13 February 2004
Special Review Panel Planned for Guantanamo Detainees
Defense Department report, February 13: Detainee procedures
The Defense Department plans to form a special administrative
review panel to place the cases of individual detainees at Guantanamo
Bay, Cuba, under continual review, a department official says.
In addition to the already elaborate procedures currently in place
to screen, categorize and process detainees captured in Afghanistan
and Iraq, the new review panel will be an additional level of scrutiny
for those who continue to be held in Guantanamo, says Paul Butler,
deputy assistant secretary of defense for detainee operations.
Butler briefed the media February 13 at the Pentagon, along with
Major General Geoffrey Miller, commander of the Guantanamo Joint
The review panel will meet often enough to ensure that each detainee's
case is reviewed annually "to determine whether that detainee
continues to pose a threat to the United States," Butler said.
"The detainee will have the opportunity to appear in person
before that panel. The detainee's foreign government will have
the opportunity to submit information on the detainee's behalf.
And the panel will consider all of the information, including intelligence
information gained on the detainee and the information presented
by the detainee and the government, and to make an independent
recommendation about whether the detainee should be held," Butler
It has not yet been decided, according to Butler, who will make
appointments to the review panel or to whom the panel will make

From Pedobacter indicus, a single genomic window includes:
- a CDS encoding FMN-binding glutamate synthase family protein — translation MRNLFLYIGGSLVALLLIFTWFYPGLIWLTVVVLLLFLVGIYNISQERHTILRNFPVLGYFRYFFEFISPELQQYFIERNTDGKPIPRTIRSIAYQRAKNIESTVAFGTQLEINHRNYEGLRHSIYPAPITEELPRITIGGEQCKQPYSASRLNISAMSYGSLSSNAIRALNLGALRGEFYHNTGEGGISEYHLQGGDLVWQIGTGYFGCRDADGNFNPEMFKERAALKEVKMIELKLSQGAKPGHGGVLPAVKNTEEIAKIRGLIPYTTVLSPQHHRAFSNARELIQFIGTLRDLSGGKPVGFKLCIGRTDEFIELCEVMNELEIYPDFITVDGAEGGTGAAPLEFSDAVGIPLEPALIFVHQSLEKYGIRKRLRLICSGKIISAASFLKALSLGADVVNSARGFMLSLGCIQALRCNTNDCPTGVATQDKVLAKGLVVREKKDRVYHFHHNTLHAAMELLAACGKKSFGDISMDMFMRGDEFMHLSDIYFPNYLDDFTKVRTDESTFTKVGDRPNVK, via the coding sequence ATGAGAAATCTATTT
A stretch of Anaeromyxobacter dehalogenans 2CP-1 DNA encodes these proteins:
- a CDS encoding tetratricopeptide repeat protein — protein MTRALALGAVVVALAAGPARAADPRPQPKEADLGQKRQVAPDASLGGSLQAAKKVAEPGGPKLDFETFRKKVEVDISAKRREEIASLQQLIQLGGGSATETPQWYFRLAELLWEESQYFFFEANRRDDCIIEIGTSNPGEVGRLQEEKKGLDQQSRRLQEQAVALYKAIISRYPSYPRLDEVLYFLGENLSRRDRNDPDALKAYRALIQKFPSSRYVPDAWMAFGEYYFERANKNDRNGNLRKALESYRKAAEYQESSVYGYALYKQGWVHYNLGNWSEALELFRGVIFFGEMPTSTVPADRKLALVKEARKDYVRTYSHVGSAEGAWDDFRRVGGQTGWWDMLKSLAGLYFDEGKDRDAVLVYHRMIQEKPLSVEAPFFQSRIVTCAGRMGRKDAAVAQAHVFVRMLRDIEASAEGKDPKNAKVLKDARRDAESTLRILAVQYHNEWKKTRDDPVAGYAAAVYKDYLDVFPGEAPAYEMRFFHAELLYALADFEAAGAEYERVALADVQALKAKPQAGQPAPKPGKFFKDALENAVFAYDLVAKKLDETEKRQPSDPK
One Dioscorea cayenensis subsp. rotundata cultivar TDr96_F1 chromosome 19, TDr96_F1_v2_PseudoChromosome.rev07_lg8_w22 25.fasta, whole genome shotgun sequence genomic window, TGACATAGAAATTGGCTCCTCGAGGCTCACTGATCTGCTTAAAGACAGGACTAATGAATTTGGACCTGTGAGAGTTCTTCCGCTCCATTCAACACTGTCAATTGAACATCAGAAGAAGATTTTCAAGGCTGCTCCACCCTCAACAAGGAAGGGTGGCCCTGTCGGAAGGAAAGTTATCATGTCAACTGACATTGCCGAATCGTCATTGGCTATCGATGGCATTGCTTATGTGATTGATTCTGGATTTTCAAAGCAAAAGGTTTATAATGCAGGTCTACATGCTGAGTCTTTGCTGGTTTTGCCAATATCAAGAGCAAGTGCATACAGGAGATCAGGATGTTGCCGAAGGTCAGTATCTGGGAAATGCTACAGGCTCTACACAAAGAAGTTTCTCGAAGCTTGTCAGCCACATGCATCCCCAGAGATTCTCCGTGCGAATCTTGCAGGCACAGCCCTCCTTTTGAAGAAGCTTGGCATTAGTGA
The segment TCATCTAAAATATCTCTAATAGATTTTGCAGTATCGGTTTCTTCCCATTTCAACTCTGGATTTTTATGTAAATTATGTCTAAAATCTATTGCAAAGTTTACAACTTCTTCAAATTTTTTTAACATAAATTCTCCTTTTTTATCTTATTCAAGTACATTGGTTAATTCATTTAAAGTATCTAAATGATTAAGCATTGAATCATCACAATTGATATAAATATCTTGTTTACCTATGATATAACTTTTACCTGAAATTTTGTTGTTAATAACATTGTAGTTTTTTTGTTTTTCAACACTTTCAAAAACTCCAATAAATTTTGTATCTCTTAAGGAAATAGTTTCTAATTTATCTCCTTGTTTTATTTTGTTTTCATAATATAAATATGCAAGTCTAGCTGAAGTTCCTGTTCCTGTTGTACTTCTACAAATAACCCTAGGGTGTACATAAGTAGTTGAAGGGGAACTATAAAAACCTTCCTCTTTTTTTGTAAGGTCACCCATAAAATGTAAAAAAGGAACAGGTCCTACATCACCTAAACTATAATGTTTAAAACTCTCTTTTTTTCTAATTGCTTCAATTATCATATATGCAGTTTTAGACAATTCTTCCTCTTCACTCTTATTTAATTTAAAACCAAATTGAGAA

its recommendations, though most likely it will be to the secretary
of defense. Nor is there yet a time frame for when the panel will
begin its work, he said. Those details and others are under "active
consideration," he said.
Butler said not all detainees will be held for long periods. Detainees
are divided into three categories, he said: those potentially eligible
for release; those eligible for transfer to their own government;
and those who will remain in detention in Guantanamo.
"We're reviewing people to determine whether they're still
a threat," Butler said. "And if they are determined to
be a threat, then we will continue to hold them until such time
as they're not a threat anymore."
Butler also said that the United States is "not interested
in holding anyone for one more day than we have to. ... The panel
is designed to ensure that there is continued process that addresses
the concerns that we all share.... And if through our present procedures
... the detainee has not been released, these are additional procedures
to make sure that ... even if the war ends in stages, that there's
constant review of these detainees to make sure that nobody's there
any longer than they have to be."
Asked whether the detainees, some of whom have been held for almost
two years, still have any intelligence value to the United States,
General Miller said, "We continue to get extraordinarily valuable
intelligence from the detainees who are at Guantanamo.
"It's our responsibility to make an assessment and recommendation
on the detainees' intelligence value and their risk," Miller
said. "We do that every day and that process is ongoing. Some
are getting very close for us to make a recommendation; others,
who are enormously dangerous and have ... intelligence of enormous
value, are still in this process."